The final court case to extradite Gary McKinnon the US to face hacking charges has been called off, as the new government appears set to live up to promises to keep the Apsergers Syndrome sufferer in the country.
The Home Office has confirmed it has asked the court to hold off a looming judicial review, after an appeal from McKinnon's lawyers.
New Home Secretary Theresa May apparently would like to look into the medical argument behind the latest appeal, which argues McKinnon would be at risk of suicide if sent to stand trial in the US and should instead be tried here.
McKinnon's lawyer Karen Todner said May is looking for more time to examine the case, which has now been before six Home Secretaries. "The secretary of state, having recently taken office and having received further representations from the claimant's representatives, wishes to have appropriate time fully to consider the issues in the case," Todner said in a statement.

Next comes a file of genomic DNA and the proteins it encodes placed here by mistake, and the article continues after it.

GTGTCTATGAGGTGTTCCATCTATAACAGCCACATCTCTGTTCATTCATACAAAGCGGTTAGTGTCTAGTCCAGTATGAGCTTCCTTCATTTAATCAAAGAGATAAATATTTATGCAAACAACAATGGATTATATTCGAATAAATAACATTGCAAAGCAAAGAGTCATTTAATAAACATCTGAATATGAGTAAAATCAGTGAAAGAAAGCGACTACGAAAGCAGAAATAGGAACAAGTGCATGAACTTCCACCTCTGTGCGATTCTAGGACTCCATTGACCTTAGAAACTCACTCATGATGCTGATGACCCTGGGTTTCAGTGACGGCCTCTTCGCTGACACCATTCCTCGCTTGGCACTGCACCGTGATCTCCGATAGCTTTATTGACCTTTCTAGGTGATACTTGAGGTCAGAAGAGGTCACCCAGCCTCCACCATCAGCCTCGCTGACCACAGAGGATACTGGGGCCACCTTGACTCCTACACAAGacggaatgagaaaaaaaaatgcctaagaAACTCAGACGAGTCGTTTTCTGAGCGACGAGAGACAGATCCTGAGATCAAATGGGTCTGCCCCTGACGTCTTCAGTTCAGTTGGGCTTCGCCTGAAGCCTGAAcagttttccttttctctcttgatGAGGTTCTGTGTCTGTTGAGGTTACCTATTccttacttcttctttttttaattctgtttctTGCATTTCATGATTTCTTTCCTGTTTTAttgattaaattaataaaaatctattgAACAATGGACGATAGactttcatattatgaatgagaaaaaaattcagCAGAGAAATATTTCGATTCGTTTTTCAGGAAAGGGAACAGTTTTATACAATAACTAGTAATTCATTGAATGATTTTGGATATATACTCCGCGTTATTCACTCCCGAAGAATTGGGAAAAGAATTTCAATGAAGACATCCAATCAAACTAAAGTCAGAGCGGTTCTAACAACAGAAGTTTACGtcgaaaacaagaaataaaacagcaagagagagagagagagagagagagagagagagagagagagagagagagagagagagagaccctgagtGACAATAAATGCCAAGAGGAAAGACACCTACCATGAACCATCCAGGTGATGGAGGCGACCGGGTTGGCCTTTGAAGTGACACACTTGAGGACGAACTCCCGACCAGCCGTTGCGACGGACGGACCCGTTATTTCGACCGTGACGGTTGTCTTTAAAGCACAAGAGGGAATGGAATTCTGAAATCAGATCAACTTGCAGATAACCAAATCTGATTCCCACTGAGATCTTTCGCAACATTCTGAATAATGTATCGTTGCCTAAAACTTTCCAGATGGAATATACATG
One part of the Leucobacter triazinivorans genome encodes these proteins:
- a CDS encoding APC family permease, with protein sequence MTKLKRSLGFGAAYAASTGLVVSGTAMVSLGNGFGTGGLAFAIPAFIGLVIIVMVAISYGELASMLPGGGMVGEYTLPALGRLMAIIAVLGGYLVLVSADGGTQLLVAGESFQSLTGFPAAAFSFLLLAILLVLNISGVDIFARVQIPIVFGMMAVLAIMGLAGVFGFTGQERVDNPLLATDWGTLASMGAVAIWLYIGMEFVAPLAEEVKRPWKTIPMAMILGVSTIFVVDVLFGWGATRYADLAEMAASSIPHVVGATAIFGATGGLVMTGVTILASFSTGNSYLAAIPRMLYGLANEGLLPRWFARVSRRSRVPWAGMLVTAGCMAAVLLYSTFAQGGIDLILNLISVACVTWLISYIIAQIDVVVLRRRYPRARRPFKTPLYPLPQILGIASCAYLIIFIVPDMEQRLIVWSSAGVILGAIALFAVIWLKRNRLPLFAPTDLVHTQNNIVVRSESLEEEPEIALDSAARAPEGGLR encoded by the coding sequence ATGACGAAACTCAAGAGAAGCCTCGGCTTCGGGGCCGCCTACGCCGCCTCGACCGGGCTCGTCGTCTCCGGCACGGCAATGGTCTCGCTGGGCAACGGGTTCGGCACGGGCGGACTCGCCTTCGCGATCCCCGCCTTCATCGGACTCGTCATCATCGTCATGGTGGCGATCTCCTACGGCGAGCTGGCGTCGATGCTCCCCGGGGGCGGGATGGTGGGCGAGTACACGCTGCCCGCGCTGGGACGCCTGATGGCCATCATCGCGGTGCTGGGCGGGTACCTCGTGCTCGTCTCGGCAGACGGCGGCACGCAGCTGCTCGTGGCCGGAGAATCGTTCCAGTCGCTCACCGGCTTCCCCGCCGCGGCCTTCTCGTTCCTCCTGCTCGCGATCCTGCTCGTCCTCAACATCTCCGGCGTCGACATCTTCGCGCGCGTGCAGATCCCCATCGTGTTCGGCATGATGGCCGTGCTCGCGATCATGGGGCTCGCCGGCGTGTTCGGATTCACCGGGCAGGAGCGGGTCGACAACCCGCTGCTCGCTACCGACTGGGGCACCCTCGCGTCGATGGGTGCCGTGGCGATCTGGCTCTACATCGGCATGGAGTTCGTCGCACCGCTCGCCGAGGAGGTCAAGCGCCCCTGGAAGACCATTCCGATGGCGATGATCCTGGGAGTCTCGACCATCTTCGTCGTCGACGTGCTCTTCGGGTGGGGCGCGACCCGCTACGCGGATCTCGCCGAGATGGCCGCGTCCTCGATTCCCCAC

"I hope this may be a signal of a more compassionate and caring Home Secretary and one that is willing to defend the rights of our citizens," she added.
McKinnon's mother is optimistic about the news.
"Last year Cameron said he could see no compassion in sending Gary away to the other side of the world when he could be tried here in the UK and Clegg said extraditing Gary would be a'"travesty of justice,' she said in a statement.
"I am therefore confident that the new Government will do the right thing and halt Gary's extradition so that he may face trial in the UK, without the further unnecessary risks to his mental health that extradition would bring."
She added: "Gary is still terrified and undergoing a state of ongoing heightened stress but today's news gives us hope, at last, that his ordeal may soon be over. We need it to be over and totally believe that the new coalition will keep their promises and allow Gary to be tried in his own country."
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